In the world of fiction, life and death aren't always black and white, there's a very large and very varied grey area, one aspect of which is characters that aren't dead so much as corporally challenged. The Disembodied was once human but lost his body through a bizarre accident without actually dying. Compare with Ascend to a Higher Plane of Existence
and Virtual Ghost
Anime & Manga
- Hellboy: Johann Kraus was a German psychic whose body was destroyed due to a psychic disaster. His ectoplasmic form 'survived', but needs to be constantly contained to prevent it from dispersing.
- The Legion of Super-Heroes' Wildfire, sort of like Johann Kraus, is a being of pure energy who needs to wear a suit to survive.
- A minor student at the Xavier academy in the X-Men comics, Dummy, was also basically a suit with sentient gas inside of it.
- A variation appears in ElfQuest. Unfortunately, it needs a lot of spoilers because it happens late in the story. Winnowill chooses to die in order that her disembodied malevolent soul can destroy her enemies and wreak havoc. Instead, Rayek absorbs her soul and holds her captive in his own body. It's an endless, bitter struggle and we haven't seen the end of it yet.
- Holocaust from Marvel Comics' Age of Apocalypse and Exiles.
- Dr. Manhattan from Watchmen had this as part of his backstory. He was completely torn apart at an atomic level due to a Freak Lab Accident, but his consciousness remained and very gradually was able to piece together a body.
- Voldemort in Harry Potter, following a backfired curse. He can't die as long as at least one of his Horcruxes exists, but actually reincarnating himself takes quite a bit of effort and an entire book's worth of convoluted scheming.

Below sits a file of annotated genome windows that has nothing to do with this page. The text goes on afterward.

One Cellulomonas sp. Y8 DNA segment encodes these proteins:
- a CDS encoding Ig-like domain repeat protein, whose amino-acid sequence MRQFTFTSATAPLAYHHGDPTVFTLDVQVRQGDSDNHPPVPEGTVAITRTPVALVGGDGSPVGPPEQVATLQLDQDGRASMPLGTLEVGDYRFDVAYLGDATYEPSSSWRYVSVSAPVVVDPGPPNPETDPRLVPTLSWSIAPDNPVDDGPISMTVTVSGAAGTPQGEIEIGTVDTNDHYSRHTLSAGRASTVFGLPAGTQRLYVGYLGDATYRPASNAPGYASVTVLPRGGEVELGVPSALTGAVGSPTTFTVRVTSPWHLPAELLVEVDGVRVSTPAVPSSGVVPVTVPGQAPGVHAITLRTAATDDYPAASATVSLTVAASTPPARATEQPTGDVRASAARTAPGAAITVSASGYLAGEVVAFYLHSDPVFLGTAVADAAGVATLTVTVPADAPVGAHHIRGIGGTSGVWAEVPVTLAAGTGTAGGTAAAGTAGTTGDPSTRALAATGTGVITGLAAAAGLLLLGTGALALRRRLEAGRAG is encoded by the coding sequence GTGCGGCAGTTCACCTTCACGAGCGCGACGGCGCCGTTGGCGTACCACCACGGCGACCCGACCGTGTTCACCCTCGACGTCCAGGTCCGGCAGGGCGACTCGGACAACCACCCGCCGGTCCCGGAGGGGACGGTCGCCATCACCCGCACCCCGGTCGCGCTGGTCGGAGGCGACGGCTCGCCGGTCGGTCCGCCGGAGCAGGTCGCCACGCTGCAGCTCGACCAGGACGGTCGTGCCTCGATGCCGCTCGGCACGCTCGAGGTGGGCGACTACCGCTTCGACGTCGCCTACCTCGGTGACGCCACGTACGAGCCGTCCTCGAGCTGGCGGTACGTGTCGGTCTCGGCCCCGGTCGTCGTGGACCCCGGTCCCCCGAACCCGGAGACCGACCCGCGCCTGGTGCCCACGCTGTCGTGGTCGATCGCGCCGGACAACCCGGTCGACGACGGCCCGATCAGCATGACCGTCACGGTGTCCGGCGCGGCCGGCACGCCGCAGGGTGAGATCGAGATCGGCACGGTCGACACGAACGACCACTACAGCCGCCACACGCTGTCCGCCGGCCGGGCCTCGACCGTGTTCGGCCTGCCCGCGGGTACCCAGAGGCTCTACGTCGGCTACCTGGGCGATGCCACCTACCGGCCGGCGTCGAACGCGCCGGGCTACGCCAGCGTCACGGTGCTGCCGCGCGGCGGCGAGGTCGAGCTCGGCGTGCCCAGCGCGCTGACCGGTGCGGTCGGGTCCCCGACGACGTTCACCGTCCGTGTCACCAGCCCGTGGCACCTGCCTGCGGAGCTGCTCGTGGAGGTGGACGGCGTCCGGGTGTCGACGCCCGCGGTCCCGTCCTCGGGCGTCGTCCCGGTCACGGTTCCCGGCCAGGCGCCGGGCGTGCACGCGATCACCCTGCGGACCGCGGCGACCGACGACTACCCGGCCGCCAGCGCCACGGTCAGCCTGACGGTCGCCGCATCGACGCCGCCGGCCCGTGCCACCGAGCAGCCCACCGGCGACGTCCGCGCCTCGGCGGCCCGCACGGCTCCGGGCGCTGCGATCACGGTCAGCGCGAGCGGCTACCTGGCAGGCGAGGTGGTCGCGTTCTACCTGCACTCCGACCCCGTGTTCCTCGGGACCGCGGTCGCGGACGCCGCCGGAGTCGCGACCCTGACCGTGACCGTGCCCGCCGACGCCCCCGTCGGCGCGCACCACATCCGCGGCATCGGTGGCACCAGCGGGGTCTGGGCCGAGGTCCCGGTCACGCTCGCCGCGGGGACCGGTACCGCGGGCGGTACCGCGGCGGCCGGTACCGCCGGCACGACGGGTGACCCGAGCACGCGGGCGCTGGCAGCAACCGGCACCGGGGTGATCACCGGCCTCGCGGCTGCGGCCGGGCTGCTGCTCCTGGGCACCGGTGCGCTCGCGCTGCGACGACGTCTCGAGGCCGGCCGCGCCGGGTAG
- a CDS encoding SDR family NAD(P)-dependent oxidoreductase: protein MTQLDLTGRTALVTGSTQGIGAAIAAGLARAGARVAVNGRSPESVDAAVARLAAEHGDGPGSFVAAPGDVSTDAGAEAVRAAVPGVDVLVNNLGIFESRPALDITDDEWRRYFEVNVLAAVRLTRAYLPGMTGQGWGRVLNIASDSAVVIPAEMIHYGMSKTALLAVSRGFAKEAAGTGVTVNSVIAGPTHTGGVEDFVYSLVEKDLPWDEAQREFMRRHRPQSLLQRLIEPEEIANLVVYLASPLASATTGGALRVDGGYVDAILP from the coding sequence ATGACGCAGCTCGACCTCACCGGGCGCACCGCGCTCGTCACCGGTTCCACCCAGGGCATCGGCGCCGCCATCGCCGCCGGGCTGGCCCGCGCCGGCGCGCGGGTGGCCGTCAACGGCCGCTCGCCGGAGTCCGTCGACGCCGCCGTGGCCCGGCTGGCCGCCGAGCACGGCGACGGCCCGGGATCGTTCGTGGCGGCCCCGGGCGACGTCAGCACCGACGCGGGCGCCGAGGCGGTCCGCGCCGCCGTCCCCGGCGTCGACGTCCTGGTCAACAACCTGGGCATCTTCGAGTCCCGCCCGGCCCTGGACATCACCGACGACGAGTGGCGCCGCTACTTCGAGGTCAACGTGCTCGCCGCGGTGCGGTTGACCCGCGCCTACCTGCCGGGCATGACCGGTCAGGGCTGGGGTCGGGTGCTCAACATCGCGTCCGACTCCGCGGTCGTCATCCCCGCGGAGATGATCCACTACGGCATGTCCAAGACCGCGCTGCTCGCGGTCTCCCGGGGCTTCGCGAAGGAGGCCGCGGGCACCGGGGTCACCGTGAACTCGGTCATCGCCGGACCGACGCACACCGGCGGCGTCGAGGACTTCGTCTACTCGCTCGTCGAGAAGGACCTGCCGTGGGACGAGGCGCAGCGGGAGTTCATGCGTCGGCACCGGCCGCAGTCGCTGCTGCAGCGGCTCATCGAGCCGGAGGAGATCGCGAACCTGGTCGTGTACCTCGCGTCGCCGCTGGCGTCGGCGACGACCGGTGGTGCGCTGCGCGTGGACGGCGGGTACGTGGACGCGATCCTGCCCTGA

- In the German pulp sci-fi magazine series Perry Rhodan, a man named Ernst Ellert was among the first generation of known "mutants" (people with psychic powers) and was a member of the first Mutant Corps; his power was the ability to separate his mind (or astral body, or soul, whatever you want to call it) from his physical body and travel through time and space along temporal strands. He could travel to the past, or could select the statistically most probable future among several potential futures and follow the strand to see where it led. He died a heroic death in 1972 in an accident with high voltage, but the shock of dying completely separated his astral body from his body and he was hurled through time and space. After a long odyssey (during which he learned that his astral body could enter and control the bodies of physical beings), he eventually managed to return to 21st century Earth. For a short time, he was even forced to "possess" his own preserved dead body, until the deteriorating state of the body put it beyond his powers. In the year 4013, Ellert was given a new material body, created by advanced alien technology out of billions of sentient nanomachines. The new body was humanoid, although Ellert's control over the nanites allowed him to transform his body into a cloud of nanomachines and solidify it again at will, i.e. if he wanted to walk through walls.
- General Zod in Smallville until the events of "Dominion".
- Doctor Who has Omega in "The Three Doctors" (he's been so eaten away by anti-matter that only his will exists) and, most recently, Dr. Simeon, aka The Great Intelligence.
- Allen the Amorphous Cloud of Gas in Dilbert was so uncommitted that eventually the particles that make him up became bored and stopped binding. Now he exists only as a faint odour near the copy room.
- In City of Heroes, Positron was a guy who was essentially converted completely into antimatter. He was stuck permanently inside his armor, and when it was damaged, he actually started leaking out. At one point, Badass Normal Manticore successfully scares off a whole group of powerful supervillains by threatening to put an arrow through Positron, turning the guy into an antimatter bomb. One of the comic storylines ended with Positron having a wish for a regular human body granted, with his character in-game changed to reflect this.
- The ghosts in Pac-Man and the Ghostly Adventures are technically not completely dead in the sense, as they were stripped of their corporal bodies as punishment for trying to take over Pac-World.